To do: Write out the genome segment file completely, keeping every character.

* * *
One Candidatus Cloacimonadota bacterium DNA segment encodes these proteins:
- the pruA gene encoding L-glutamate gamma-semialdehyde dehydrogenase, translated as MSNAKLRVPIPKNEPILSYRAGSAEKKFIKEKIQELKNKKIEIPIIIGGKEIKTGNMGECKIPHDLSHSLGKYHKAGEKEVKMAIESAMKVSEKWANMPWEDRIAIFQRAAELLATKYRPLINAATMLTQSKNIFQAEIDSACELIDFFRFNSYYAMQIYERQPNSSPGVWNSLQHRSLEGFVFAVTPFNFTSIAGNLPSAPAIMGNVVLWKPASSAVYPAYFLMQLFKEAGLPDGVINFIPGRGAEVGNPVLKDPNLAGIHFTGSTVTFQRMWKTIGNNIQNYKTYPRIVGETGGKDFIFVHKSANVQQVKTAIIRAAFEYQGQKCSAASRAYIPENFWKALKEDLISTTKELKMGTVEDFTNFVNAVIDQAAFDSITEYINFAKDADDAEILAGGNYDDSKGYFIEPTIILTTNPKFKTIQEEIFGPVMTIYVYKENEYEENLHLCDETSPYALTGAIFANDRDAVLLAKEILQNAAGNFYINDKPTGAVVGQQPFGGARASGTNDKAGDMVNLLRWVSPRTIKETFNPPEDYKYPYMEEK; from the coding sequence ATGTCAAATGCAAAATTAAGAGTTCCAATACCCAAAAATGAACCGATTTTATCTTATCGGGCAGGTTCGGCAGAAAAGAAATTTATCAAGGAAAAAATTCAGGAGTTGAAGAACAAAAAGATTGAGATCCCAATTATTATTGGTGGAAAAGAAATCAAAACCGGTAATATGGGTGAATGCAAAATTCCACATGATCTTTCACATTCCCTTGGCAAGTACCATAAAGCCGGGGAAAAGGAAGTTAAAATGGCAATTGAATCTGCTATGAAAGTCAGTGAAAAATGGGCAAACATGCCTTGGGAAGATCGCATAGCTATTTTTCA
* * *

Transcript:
One Candidatus Cloacimonadota bacterium DNA segment encodes these proteins:
- the pruA gene encoding L-glutamate gamma-semialdehyde dehydrogenase, translated as MSNAKLRVPIPKNEPILSYRAGSAEKKFIKEKIQELKNKKIEIPIIIGGKEIKTGNMGECKIPHDLSHSLGKYHKAGEKEVKMAIESAMKVSEKWANMPWEDRIAIFQRAAELLATKYRPLINAATMLTQSKNIFQAEIDSACELIDFFRFNSYYAMQIYERQPNSSPGVWNSLQHRSLEGFVFAVTPFNFTSIAGNLPSAPAIMGNVVLWKPASSAVYPAYFLMQLFKEAGLPDGVINFIPGRGAEVGNPVLKDPNLAGIHFTGSTVTFQRMWKTIGNNIQNYKTYPRIVGETGGKDFIFVHKSANVQQVKTAIIRAAFEYQGQKCSAASRAYIPENFWKALKEDLISTTKELKMGTVEDFTNFVNAVIDQAAFDSITEYINFAKDADDAEILAGGNYDDSKGYFIEPTIILTTNPKFKTIQEEIFGPVMTIYVYKENEYEENLHLCDETSPYALTGAIFANDRDAVLLAKEILQNAAGNFYINDKPTGAVVGQQPFGGARASGTNDKAGDMVNLLRWVSPRTIKETFNPPEDYKYPYMEEK; from the coding sequence ATGTCAAATGCAAAATTAAGAGTTCCAATACCCAAAAATGAACCGATTTTATCTTATCGGGCAGGTTCGGCAGAAAAGAAATTTATCAAGGAAAAAATTCAGGAGTTGAAGAACAAAAAGATTGAGATCCCAATTATTATTGGTGGAAAAGAAATCAAAACCGGTAATATGGGTGAATGCAAAATTCCACATGATCTTTCACATTCCCTTGGCAAGTACCATAAAGCCGGGGAAAAGGAAGTTAAAATGGCAATTGAATCTGCTATGAAAGTCAGTGAAAAATGGGCAAACATGCCTTGGGAAGATCGCATAGCTATTTTTCA